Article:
"Home is the place where, when you have to go there, they have to take you in." Robert Frost made those lines famous in his poem "The Death of the Hired Man," and Michael Jackson, radiating scandal from his second charge of child molestation, has taken these lines to heart.
The boyish man who is best friends with Elizabeth Taylor, married Elvis' only daughter and was accompanied to galas by a chimp named Bubbles, has added new friends to the retinue -- the Nation of Islam and Al Sharpton. And some in the black community find that timing awfully interesting.
For The Record
Los Angeles Times Monday April 12, 2004 Home Edition California Part B Page 11 Editorial Pages Desk 0 inches; 28 words Type of Material: Correction
O.J. Simpson -- A commentary Tuesday incorrectly stated that O.J. Simpson visited the Boulevard Cafe during his murder trial. His visit was after his acquittal in that case.
"Well, you didn't see him with a lot of black people before all this happened," noted one woman, a banker. "But now here he is, showing up, wanting to connect with black folks. And we let him, because we are forgiving people."
Another once-popular black man would have to agree with that. O.J. Simpson's criminal trial split much of Los Angeles -- and the country -- along racial fault lines. After he was accused of murdering his former wife, Nicole, and her friend, Ron Goldman, the genial Simpson became persona non grata in many of the white circles in which he had happily traveled. Once considered "colorless" by virtue of his fame and wealth, Simpson quickly found that the support from whites whose admiration he craved had eroded to virtually nothing.
But he had not run out of communities entirely. Some of the black venues in which Simpson had been noticeably scarce greeted him with open arms. Media reports covering his movements during his criminal trial showed how diners applauded when he showed up at the Boulevard Cafe, a now-defunct restaurant on Martin Luther King Boulevard that served as a nerve center for buzz in the largely black Crenshaw community. He got hugs when he visited black churches -- also places that, pre-crisis, he was not known to frequent.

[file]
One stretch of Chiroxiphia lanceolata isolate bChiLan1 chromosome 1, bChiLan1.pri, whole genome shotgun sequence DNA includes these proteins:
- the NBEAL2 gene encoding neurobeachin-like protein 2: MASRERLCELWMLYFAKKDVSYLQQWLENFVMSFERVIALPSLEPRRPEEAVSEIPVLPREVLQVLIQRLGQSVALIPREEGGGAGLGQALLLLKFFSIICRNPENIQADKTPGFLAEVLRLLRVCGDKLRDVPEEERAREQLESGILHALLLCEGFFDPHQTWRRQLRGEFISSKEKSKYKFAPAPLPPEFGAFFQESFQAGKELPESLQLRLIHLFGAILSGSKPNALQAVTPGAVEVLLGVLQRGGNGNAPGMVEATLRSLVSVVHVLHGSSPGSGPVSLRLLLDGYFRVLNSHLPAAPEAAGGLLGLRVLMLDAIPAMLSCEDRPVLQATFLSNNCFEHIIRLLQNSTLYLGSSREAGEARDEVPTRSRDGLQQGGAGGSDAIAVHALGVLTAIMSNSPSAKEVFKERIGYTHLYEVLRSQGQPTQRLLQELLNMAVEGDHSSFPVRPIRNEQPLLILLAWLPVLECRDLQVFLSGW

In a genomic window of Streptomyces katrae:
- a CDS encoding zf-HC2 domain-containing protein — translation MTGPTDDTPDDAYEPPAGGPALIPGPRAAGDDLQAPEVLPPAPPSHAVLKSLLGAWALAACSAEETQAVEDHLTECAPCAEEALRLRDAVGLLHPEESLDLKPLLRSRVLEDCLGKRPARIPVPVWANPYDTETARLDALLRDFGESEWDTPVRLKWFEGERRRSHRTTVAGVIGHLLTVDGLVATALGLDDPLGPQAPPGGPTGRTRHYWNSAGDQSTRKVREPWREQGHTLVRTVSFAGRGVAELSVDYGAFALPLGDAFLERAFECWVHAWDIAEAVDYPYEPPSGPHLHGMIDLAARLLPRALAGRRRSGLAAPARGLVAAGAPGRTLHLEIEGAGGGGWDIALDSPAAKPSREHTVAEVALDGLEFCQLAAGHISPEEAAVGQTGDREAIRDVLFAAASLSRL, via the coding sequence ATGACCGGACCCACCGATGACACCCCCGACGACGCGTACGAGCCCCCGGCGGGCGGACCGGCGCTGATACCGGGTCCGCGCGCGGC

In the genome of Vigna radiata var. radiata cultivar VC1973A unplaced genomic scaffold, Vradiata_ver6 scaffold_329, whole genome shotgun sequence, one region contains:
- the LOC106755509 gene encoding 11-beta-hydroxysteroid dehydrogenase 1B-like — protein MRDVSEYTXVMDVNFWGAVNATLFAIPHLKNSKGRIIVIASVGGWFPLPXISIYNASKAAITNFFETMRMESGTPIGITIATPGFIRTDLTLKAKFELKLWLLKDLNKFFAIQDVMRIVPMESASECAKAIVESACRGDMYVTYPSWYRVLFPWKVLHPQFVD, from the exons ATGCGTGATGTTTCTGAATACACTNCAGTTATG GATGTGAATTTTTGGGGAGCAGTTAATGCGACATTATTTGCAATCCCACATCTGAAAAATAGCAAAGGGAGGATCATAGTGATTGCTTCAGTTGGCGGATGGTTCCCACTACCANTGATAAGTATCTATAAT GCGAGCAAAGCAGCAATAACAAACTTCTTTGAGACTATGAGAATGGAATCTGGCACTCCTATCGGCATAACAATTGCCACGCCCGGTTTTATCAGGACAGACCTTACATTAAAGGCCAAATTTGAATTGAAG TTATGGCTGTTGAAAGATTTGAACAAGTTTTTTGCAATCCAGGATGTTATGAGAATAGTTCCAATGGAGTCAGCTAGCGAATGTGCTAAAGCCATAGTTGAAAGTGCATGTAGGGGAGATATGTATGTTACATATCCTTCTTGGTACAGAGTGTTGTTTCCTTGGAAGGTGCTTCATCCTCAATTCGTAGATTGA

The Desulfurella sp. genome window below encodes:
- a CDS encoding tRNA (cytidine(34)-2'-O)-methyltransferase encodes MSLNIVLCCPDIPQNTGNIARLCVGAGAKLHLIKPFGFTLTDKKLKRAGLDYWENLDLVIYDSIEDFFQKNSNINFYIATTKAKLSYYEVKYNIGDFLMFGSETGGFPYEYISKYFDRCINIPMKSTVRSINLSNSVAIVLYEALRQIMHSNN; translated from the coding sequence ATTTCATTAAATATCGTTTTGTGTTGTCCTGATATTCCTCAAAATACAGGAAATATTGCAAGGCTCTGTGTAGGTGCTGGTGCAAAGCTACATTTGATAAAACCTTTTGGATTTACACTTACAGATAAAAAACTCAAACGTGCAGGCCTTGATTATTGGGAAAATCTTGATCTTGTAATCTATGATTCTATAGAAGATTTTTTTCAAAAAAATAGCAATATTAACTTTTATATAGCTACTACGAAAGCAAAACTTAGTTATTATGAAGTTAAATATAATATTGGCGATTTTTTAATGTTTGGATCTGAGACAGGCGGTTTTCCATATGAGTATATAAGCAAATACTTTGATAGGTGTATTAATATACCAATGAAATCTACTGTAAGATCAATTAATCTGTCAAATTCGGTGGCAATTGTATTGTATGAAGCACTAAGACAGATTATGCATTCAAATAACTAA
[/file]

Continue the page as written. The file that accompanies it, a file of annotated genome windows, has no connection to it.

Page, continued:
Now Jackson, noticeably paler of skin, thinner of nose and straighter of hair than back in the day when his music lived at the top of the charts, seems to be considering where "home" is.
In 2002, with Al Sharpton by his side, Jackson claimed Sony Music had withheld royalties from his work. Putting Jackson's case to the media, Sharpton likened black artists' relationship to their record companies to slavery. (Although historians of the period probably would agree that Neverland looks more Big House than slave quarters.)
This year, Jackson has engaged the Nation of Islam to be part of his management's advisory team as it ponders how to handle his current dilemma.
Last week, Jackson showed up in Washington, D.C., in hopes of attending a meeting of the Congressional Black Caucus. The caucus demurred, saying it already had a full agenda. But Reps. Sheila Jackson-Lee (D-Texas) and Bobby Rush (D-Ill.) were two of a handful of legislators who met with Jackson afterward.
Jackson-Lee hosted a closed-door conference with Jackson and several African ambassadors seeking his assistance in raising funds for sub-Saharan African AIDS relief. After the meeting, the group held a brief press conference. As Jackson looked on, Rush proclaimed, "this man is going to lead the global effort" against AIDS.
Appearing with the Congressional Black Caucus might have helped Jackson, but at this point most politicians could be forgiven if they consider associating with him a potential negative. Still, Rush isn't worried that Jackson's criminal charges will adversely affect his own stature. An aide explains that Rush (in addition to being a former Black Panther and current congressman) is an ordained minister. And ministers believe that second chances can lead to redemption.
But in order to have a second chance, one has to confess to error and beg forgiveness. Whether Jackson, if he is found guilty, does those things remains to be seen. But, like Simpson before him, he seems to have already discovered the value of returning home, where he has been taken in -- at least some of the time.